With a title like I Love Dick, Jill Soloway's new Amazon series is bound to perk up some ears. But throw in a juicy real-life backstory, and the gossipmongers will surely come clamoring. Adapted from Chris Kraus's cult 1997 novel, the show blurs the line between experimental fiction and brazen confessional, tracing one woman's unrequited infatuation with cowboy intellect Dick Jarrett. The story itself is an immersive and bracing examination of female self and sexuality, and in the end, the man it takes its name from matters not. Nevertheless, viewers will likely be curious if Dick from I Love Dick is based on a real person.
The short answer is yes. The events and people depicted in Kraus's book were drawn from her own life, from her then-husband Sylvère Lotringer to the various art world personalities that pop up throughout the text. In an essay for The Guardian, Kraus wrote that she made an attempt to alter most details that could tie the character of Dick to his real-life counterpart, and was surprised to receive a "Cease And Desist" letter from his lawyer when she and Lotringer decided to move forward with the novel. She wrote:
"Beyond his first name, Dick __ was not identified within the narrative. I’d changed the titles of his books, his physical appearance and personal history, and did not refer to any facts about his life that weren’t already published. I called Dick up and asked if he’d like to write an introduction. Nothing in the book was aimed against him: it could be presented as a joke that we’d cooked up together. He declined."
When a former student of Lotringer's wrote a piece about I Love Dick for New York magazine, "Dick" identified himself as Dick Hebdige for comment. He took issue with Kraus's portrayal of him, telling the outlet that the project was "beneath contempt."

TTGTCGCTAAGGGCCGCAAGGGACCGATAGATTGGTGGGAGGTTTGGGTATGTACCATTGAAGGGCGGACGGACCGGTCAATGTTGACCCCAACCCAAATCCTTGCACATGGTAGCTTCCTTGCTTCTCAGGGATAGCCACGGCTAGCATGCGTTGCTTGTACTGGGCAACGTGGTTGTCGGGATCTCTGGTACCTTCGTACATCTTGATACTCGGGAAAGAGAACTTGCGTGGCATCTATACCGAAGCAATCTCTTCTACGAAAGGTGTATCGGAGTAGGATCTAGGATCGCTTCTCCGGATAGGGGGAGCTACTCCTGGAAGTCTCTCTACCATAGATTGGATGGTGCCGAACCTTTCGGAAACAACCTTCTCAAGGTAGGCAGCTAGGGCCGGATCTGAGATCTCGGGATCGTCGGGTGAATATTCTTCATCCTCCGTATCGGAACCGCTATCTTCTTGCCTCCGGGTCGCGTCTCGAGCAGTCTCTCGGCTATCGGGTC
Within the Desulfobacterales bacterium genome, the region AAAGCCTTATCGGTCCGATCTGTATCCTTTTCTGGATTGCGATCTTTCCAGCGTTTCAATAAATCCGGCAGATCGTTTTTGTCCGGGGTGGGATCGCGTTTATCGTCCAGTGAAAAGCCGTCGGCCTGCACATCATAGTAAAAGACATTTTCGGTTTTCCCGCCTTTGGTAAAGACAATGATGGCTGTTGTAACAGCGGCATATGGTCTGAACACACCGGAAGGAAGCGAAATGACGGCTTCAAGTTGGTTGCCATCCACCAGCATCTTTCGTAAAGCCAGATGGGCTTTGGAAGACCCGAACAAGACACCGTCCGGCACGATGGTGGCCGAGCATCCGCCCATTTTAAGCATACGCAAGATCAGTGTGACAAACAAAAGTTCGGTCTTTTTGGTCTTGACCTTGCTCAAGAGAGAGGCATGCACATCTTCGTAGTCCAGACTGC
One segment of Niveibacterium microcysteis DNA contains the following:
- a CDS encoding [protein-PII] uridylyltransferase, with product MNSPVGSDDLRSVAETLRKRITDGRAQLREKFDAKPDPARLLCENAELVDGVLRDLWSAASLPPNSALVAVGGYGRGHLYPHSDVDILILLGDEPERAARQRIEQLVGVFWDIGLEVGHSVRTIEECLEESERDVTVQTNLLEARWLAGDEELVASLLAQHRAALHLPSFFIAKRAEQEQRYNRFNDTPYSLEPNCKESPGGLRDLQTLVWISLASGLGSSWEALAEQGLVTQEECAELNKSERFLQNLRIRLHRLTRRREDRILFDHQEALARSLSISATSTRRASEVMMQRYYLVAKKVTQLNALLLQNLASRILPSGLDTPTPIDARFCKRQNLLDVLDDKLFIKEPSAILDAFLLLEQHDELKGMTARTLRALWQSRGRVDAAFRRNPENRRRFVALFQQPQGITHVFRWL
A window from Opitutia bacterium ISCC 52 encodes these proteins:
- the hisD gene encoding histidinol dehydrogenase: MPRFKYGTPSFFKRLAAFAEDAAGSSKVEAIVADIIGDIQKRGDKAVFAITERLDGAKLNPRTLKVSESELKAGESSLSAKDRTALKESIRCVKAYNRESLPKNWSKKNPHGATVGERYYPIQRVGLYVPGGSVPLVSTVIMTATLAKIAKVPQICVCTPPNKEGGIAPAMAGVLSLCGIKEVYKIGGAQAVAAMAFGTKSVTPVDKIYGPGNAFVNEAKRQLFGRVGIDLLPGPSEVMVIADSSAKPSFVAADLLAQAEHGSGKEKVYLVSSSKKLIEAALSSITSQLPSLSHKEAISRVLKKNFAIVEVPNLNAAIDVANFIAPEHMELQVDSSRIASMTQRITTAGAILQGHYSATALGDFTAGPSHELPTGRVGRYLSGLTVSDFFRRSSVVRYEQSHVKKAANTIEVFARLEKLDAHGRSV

Just as in Kraus's retelling, Hebdige is a famous media theorist and sociologist. He has published extensively on topics such as popular culture, contemporary art, music, and design, among others, and has written several books including Subculture: The Meaning of Style (1979), Cut ’n’ mix: Culture, Identity and Caribbean Music (1987), and Hiding in the Light: On Images and Things (1988). He is also a professor at the University of California, Santa Barbara.
The show, however, shifts things slightly. In Soloway's take, Dick is an artist whose phallic, stone and steel-beamed sculptures have stirred the adoration of many in the small, desert town of Marfa, Texas. There, he runs a prestigious artist workshop that boasts a years-long waiting list. Sylvére, a Holocaust historian, has been invited to attend. Chris accompanies him and develops an instant attraction toward Dick, which fast catapults into a psycho-sexual obsession that reignites the passion in her long-dormant marriage. But as the first season presses on, it becomes clear that it isn't Dick who is important, but how his presence affects Chris's understanding of her own desire.
Ultimately, it's not who Dick is that matters, but what he represents.